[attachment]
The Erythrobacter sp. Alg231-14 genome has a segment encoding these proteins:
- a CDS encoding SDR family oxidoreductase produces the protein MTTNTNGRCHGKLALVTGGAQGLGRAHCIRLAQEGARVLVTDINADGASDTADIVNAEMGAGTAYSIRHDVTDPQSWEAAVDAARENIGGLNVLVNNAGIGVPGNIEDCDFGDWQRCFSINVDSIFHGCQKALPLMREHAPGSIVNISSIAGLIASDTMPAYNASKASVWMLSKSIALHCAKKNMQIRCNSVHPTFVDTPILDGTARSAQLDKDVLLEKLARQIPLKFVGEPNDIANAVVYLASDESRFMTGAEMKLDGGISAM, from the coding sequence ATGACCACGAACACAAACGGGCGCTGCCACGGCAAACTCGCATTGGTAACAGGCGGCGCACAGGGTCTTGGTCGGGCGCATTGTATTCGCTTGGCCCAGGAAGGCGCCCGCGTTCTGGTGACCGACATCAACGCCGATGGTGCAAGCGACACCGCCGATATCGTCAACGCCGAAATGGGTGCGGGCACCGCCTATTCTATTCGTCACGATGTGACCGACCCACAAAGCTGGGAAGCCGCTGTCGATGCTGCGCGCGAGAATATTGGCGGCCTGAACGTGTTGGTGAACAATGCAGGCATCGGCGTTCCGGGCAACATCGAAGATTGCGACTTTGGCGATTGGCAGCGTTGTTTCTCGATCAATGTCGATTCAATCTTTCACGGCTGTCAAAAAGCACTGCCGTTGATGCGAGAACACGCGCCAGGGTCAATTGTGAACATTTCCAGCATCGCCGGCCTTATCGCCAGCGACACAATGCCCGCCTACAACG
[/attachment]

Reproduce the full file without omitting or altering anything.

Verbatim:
The Erythrobacter sp. Alg231-14 genome has a segment encoding these proteins:
- a CDS encoding SDR family oxidoreductase produces the protein MTTNTNGRCHGKLALVTGGAQGLGRAHCIRLAQEGARVLVTDINADGASDTADIVNAEMGAGTAYSIRHDVTDPQSWEAAVDAARENIGGLNVLVNNAGIGVPGNIEDCDFGDWQRCFSINVDSIFHGCQKALPLMREHAPGSIVNISSIAGLIASDTMPAYNASKASVWMLSKSIALHCAKKNMQIRCNSVHPTFVDTPILDGTARSAQLDKDVLLEKLARQIPLKFVGEPNDIANAVVYLASDESRFMTGAEMKLDGGISAM, from the coding sequence ATGACCACGAACACAAACGGGCGCTGCCACGGCAAACTCGCATTGGTAACAGGCGGCGCACAGGGTCTTGGTCGGGCGCATTGTATTCGCTTGGCCCAGGAAGGCGCCCGCGTTCTGGTGACCGACATCAACGCCGATGGTGCAAGCGACACCGCCGATATCGTCAACGCCGAAATGGGTGCGGGCACCGCCTATTCTATTCGTCACGATGTGACCGACCCACAAAGCTGGGAAGCCGCTGTCGATGCTGCGCGCGAGAATATTGGCGGCCTGAACGTGTTGGTGAACAATGCAGGCATCGGCGTTCCGGGCAACATCGAAGATTGCGACTTTGGCGATTGGCAGCGTTGTTTCTCGATCAATGTCGATTCAATCTTTCACGGCTGTCAAAAAGCACTGCCGTTGATGCGAGAACACGCGCCAGGGTCAATTGTGAACATTTCCAGCATCGCCGGCCTTATCGCCAGCGACACAATGCCCGCCTACAACG